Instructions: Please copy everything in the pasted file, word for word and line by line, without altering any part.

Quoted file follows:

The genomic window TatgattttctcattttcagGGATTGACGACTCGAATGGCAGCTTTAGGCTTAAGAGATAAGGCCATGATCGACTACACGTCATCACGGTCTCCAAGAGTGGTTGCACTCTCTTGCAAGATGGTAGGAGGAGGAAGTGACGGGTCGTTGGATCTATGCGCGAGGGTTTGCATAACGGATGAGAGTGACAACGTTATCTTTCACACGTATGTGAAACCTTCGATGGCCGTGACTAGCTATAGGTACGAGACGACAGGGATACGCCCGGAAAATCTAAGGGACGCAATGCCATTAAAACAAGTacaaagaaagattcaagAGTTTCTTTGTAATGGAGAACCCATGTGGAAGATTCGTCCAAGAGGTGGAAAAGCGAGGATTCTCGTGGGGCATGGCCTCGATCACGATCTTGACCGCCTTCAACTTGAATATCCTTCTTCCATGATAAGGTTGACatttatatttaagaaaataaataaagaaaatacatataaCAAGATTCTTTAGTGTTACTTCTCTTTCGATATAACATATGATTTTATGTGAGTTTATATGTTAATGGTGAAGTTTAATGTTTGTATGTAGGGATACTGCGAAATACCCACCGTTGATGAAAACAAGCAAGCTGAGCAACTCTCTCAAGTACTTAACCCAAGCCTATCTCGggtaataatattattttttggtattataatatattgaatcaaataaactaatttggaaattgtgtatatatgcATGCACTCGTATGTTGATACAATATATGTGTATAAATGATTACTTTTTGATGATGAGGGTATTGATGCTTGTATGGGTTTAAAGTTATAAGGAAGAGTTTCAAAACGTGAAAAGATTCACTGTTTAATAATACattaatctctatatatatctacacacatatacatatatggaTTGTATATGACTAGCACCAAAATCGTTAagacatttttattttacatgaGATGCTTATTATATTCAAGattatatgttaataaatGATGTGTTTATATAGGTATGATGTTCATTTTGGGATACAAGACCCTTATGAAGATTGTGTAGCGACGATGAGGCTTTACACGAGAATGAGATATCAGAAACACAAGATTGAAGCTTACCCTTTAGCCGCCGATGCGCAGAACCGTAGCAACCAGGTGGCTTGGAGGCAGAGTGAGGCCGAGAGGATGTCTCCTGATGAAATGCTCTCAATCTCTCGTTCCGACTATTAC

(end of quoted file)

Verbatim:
The genomic window TatgattttctcattttcagGGATTGACGACTCGAATGGCAGCTTTAGGCTTAAGAGATAAGGCCATGATCGACTACACGTCATCACGGTCTCCAAGAGTGGTTGCACTCTCTTGCAAGATGGTAGGAGGAGGAAGTGACGGGTCGTTGGATCTATGCGCGAGGGTTTGCATAACGGATGAGAGTGACAACGTTATCTTTCACACGTATGTGAAACCTTCGATGGCCGTGACTAGCTATAGGTACGAGACGACAGGGATACGCCCGGAAAATCTAAGGGACGCAATGCCATTAAAACAAGTacaaagaaagattcaagAGTTTCTTTGTAATGGAGAACCCATGTGGAAGATTCGTCCAAGAGGTGGAAAAGCGAGGATTCTCGTGGGGCATGGCCTCGATCACGATCTTGACCGCCTTCAACTTGAATATCCTTCTTCCATGATAAGGTTGACatttatatttaagaaaataaataaagaaaatacatataaCAAGATTCTTTAGTGTTACTTCTCTTTCGATATAACATATGATTTTATGTGAGTTTATATGTTAATGGTGAAGTTTAATGTTTGTATGTAGGGATACTGCGAAATACCCACCGTTGATGAAAACAAGCAAGCTGAGCAACTCTCTCAAGTACTTAACCCAAGCCTATCTCGggtaataatattattttttggtattataatatattgaatcaaataaactaatttggaaattgtgtatatatgcATGCACTCGTATGTTGATACAATATATGTGTATAAATGATTACTTTTTGATGATGAGGGTATTGATGCTTGTATGGGTTTAAAGTTATAAGGAAGAGTTTCAAAACGTGAAAAGATTCACTGTTTAATAATACattaatctctatatatatctacacacatatacatatatggaTTGTATATGACTAGCACCAAAATCGTTAagacatttttattttacatgaGATGCTTATTATATTCAAGattatatgttaataaatGATGTGTTTATATAGGTATGATGTTCATTTTGGGATACAAGACCCTTATGAAGATTGTGTAGCGACGATGAGGCTTTACACGAGAATGAGATATCAGAAACACAAGATTGAAGCTTACCCTTTAGCCGCCGATGCGCAGAACCGTAGCAACCAGGTGGCTTGGAGGCAGAGTGAGGCCGAGAGGATGTCTCCTGATGAAATGCTCTCAATCTCTCGTTCCGACTATTAC